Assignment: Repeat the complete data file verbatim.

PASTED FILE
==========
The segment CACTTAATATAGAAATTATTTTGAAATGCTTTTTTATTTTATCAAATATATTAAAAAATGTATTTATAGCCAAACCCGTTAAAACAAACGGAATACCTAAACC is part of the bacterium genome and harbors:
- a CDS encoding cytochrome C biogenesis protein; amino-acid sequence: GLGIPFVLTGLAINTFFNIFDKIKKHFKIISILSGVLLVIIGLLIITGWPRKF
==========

The segment CACTTAATATAGAAATTATTTTGAAATGCTTTTTTATTTTATCAAATATATTAAAAAATGTATTTATAGCCAAACCCGTTAAAACAAACGGAATACCTAAACC is part of the bacterium genome and harbors:
- a CDS encoding cytochrome C biogenesis protein; amino-acid sequence: GLGIPFVLTGLAINTFFNIFDKIKKHFKIISILSGVLLVIIGLLIITGWPRKF